Rich WilsonRead more
Tips for an Unforgettable Annual Cruise
By Brad Read
To paraphrase Lt. Jonathan Kendrick from A Few Good Men, “I have two books on my bedside table: the Eldridge Tide and Pilot Book and The 12 Volt Bible. The only proper cruising authorities I’m aware of are George W. Eldridge, Donald J. Street, and Robert W. Read.” With that in mind, here are a few things my wife Cara and I have learned over many years of family cruising.
Kinship, Nepenthe and Wahine have rafted on so many annual cruises, says the author, that “sometimes I feel we are cruising a trimaran!”Read more
By Monica Pepe, Policy Manager, Conservation and Education, Whale and Dolphin Conservation
A North Atlantic right whale breaches. © nmfs.noaa.gov
When he was just one year old, a North Atlantic right whale named Kingfisher became entangled in fishing gear. In a span of six weeks, he went from swimming freely off the coast of Georgia up to Maine, then back down to Georgia all while towing several feet of rope and attached buoys that had wrapped around his right flipper and over his body. A disentanglement effort was attempted with the assistance of the United States Coast Guard cutter Kingfisher (the whale’s namesake) where many of the lines around the body were removed, but in the end was unsuccessful in retrieving the rope wrapped tightly around his flipper. Today, 13 years later, Kingfisher still lives with his right flipper entangled, where the rope continues to tighten, cutting into flesh and bone, causing chronic injury and pain.Read more
Les Iles Sous le Vent
By Nancy G. Kaull & Dr. Paul F. Jacobs
Editor’s note: This article is an abridged excerpt from the authors’ excellent book, Voyages: Stories of ten Sunsail owner cruises.
Authors’ note: The following is based on Nancy’s detailed log entries and photographs. Where these are used directly they are shown in italics. General comments and discussions written by Paul are shown in regular font. The reader can thus directly discern our slightly different perspectives.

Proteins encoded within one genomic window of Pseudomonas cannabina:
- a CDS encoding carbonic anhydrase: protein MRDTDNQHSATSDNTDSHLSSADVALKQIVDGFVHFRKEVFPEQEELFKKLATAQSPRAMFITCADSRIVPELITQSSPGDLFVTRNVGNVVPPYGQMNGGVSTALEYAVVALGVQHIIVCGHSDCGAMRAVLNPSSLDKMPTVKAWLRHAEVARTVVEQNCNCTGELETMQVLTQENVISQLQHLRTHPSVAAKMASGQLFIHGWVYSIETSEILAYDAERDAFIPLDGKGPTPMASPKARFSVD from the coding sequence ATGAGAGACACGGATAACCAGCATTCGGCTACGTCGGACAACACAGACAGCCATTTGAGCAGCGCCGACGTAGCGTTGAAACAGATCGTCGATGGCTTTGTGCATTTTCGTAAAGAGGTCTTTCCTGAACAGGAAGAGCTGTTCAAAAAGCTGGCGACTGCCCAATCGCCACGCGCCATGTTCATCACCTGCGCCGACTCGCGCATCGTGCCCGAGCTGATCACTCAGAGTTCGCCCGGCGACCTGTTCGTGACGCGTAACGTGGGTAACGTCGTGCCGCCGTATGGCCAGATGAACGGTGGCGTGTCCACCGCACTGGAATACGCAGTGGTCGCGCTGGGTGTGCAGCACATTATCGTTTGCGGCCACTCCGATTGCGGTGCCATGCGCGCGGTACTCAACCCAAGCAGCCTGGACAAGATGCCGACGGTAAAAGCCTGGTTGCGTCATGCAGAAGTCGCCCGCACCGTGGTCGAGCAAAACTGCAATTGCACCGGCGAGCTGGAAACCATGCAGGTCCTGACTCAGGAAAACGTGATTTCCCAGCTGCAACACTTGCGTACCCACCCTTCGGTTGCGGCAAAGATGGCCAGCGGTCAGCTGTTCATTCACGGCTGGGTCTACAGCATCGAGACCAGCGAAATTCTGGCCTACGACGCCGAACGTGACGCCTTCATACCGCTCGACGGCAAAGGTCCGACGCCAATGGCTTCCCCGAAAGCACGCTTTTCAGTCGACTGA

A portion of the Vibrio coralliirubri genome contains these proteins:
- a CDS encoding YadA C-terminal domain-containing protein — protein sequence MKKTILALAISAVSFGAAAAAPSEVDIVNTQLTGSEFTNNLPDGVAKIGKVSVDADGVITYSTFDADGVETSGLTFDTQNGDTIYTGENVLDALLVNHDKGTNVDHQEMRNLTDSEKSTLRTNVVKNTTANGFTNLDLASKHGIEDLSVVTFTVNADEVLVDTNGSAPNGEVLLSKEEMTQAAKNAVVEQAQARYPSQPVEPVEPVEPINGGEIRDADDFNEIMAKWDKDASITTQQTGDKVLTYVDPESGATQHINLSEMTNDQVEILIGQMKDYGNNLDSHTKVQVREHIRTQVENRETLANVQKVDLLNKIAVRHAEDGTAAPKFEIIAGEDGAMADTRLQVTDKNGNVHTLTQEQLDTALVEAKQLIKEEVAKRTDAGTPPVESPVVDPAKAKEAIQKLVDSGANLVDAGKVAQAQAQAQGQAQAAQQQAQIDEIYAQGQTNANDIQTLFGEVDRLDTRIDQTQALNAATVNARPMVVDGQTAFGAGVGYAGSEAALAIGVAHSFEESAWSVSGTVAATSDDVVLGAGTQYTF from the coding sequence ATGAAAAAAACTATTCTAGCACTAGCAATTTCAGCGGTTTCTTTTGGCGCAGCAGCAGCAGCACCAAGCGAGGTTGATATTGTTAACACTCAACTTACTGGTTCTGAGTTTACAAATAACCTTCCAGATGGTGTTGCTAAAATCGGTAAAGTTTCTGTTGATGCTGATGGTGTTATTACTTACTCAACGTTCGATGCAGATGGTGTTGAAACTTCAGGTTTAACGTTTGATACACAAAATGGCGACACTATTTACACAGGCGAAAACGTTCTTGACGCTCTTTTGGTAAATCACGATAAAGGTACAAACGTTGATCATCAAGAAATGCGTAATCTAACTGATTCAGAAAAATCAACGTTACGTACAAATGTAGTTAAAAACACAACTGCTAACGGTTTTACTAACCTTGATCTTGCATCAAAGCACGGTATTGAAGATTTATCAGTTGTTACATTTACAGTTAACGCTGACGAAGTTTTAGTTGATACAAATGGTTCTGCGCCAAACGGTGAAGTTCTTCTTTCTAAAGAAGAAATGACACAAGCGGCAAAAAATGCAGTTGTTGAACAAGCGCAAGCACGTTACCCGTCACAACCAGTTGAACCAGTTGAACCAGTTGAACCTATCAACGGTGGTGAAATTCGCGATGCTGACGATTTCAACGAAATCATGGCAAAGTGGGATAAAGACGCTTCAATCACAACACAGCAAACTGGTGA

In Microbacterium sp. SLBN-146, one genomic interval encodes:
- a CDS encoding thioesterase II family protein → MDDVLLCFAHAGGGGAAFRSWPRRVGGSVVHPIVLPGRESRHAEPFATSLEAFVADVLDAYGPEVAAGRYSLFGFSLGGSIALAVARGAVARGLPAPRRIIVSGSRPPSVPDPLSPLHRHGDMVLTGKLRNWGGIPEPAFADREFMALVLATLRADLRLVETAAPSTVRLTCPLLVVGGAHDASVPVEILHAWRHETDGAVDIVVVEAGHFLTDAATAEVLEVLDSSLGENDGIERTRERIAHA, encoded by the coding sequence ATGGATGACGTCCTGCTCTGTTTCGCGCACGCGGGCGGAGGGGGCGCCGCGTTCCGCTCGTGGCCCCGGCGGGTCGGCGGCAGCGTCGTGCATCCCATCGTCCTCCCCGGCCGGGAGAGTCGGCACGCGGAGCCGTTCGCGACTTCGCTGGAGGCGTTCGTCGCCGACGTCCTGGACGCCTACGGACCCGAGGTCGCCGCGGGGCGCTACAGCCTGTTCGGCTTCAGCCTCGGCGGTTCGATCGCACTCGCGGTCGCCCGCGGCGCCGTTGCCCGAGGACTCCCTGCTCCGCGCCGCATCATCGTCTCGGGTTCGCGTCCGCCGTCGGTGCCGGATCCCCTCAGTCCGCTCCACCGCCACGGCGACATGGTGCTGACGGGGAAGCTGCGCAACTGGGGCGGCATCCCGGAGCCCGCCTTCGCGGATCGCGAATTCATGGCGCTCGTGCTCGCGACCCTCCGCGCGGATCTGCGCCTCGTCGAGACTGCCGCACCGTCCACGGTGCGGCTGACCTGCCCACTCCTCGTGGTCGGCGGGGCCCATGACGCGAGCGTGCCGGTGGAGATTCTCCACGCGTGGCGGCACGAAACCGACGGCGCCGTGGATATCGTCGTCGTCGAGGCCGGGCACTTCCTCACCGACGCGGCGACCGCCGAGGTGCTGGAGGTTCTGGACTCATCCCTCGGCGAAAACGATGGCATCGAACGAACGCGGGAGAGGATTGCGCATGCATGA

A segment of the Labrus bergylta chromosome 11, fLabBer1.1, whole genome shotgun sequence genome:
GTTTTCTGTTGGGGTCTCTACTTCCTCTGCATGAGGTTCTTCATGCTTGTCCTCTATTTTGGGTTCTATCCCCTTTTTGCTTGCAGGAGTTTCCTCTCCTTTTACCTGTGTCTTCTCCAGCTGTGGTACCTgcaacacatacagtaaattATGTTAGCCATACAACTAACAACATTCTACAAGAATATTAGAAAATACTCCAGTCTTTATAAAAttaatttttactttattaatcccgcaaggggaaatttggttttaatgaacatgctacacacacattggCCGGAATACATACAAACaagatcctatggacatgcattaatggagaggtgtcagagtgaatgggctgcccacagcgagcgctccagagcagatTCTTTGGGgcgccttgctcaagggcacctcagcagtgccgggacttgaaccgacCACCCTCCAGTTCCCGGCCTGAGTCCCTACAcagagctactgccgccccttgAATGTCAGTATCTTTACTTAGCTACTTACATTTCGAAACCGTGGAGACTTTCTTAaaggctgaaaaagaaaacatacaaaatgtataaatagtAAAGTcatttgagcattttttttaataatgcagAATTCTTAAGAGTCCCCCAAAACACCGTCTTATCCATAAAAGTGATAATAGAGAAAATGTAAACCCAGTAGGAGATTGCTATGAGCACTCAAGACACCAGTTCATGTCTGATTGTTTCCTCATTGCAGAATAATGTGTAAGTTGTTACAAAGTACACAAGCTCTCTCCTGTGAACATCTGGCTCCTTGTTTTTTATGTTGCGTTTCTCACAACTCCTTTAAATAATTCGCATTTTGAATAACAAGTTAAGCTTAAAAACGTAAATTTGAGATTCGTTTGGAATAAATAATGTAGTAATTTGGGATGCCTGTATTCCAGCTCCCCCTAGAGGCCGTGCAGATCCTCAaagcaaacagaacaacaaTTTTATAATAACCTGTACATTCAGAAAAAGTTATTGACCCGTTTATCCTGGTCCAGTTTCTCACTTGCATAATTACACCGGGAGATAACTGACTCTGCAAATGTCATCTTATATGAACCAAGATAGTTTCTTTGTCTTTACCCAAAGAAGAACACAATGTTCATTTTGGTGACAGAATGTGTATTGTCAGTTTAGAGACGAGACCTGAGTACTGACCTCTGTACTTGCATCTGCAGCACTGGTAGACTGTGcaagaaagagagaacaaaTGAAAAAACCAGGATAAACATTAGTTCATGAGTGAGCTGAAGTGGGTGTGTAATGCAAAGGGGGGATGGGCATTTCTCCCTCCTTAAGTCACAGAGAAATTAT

When Nancy and I were initially contemplating becoming members of the Sunsail ownership program back in 2009, we carefully scanned the long list of bases scattered around the world. Both of us quickly spied “French Polynesia” on the list and exclaimed, “Wouldn’t that be incredibly special?” Well, it was now late in 2012, and Nancy had carefully hoarded all available PPL time at her job with the American Mathematical Society in Providence. Thus, it was now possible for us to sail “Les Iles Sous le Vent” (the islands under the wind), not for two weeks, but three!
The very lovely Sunsail base, located on the northwest corner of Raiatea © Nancy G. KaullRead more
A non-profit organization called Robots in Service of the Environment (RSE) has developed a robot that will hopefully be the solution to what many experts have described as the worst man-made ecological disaster ever witnessed. The problem is a massive invasion by the lionfish, a voracious predator that threatens to destroy coral reef ecosystems, native fish stock and fisheries in the Caribbean Sea, Western Atlantic and Gulf of Mexico.